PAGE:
OOS 43-7 - Impacts of fire exclusion and recent managed fire on forest structure in old growth Sierra Nevada mixed-conifer forests: Resampling of 1911 timber inventories

Thursday, August 9, 2012: 3:40 PM
B113, Oregon Convention Center
Brandon Collins, Pacific Southwest Research Station, USDA US Forest Service, Davis, CA, Rick Everett, Department of Environmental Science, Policy and Management, University of California, Berkeley, Berkeley, CA and Scott Stephens, Environmental Science, Policy, and Management, University of California, Berkeley, Berkeley, CA

Past harvesting practices and livestock grazing, coupled with over a century of fire suppression have shifted the structure and composition of many dry, mid- to low-elevation forests throughout the western U. S. This shift is generally characterized by increased tree densities, smaller average tree diameters, increased proportions of shade-tolerant tree species, and elevated surface fuel loads relative to historical or pre-European settlement forest conditions. In this study we resampled areas included in systematic early U.S. Forest Service timber inventories that were conducted on what was then part of the Stanislaus National Forest, but subsequently became incorporated into Yosemite National Park. Our objectives were to: 1) identify usable historical timber inventory records, 2) locate historical inventory areas ‘on the ground’ and sample current forest stand conditions, and 3) perform statistical analyses comparing current to historical forest stand conditions, both overall and partitioned based on recent fire activity.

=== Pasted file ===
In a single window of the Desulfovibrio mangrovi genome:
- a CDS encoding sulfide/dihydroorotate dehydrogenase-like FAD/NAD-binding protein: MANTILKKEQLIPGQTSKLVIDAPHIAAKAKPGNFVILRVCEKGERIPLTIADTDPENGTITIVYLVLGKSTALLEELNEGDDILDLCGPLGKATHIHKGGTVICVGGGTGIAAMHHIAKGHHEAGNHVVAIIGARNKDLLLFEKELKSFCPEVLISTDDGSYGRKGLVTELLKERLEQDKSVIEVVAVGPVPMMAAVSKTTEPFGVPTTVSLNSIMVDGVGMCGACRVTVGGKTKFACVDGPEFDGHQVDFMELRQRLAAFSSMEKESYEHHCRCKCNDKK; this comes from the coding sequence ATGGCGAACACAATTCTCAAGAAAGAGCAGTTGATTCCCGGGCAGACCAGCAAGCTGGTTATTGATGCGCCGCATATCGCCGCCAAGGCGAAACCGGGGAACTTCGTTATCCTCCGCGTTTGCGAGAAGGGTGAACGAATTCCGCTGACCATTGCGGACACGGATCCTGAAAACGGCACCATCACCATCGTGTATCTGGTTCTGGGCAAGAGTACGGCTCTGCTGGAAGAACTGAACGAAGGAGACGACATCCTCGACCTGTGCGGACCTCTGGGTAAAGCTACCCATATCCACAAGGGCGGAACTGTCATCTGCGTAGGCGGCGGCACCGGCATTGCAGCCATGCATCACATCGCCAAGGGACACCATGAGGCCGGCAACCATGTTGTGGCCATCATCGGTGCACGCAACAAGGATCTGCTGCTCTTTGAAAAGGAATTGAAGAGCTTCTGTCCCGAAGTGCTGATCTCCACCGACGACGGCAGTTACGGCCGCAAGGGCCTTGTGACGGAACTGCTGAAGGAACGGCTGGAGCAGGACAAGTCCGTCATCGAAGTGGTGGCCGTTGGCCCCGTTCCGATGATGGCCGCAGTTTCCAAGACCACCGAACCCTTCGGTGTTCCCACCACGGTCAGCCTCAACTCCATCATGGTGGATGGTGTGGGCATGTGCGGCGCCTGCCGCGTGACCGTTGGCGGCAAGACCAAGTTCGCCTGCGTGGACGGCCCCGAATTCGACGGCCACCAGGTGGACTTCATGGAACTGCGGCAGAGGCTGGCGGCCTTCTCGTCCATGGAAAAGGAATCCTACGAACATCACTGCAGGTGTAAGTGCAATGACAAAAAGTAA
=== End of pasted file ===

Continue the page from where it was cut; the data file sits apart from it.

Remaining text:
Our results indicate substantially altered present forest conditions, relative to the 1911 data, and can largely be attributed to the disruption of the key ecosystem process for these forests, fire. For areas that burned recently there was a noticeable difference in forest structure based on fire severity. Current tree density and canopy cover in areas burned recently with moderate severity did not differ from 1911 estimates, while areas that burned recently with low severity or were unburned had higher tree density and canopy cover relative to the 1911estimates. This emphasizes an important distinction with regard to using fire to restore forests, resting primarily on whether fires kill trees in the lower and intermediate canopy strata. Our results also demonstrate nearly a doubling of live tree carbon stocks in the present forest compared to the historical forest. The findings presented here can be used by managers and ecologists interested in Sierra Nevada mixed conifer systems.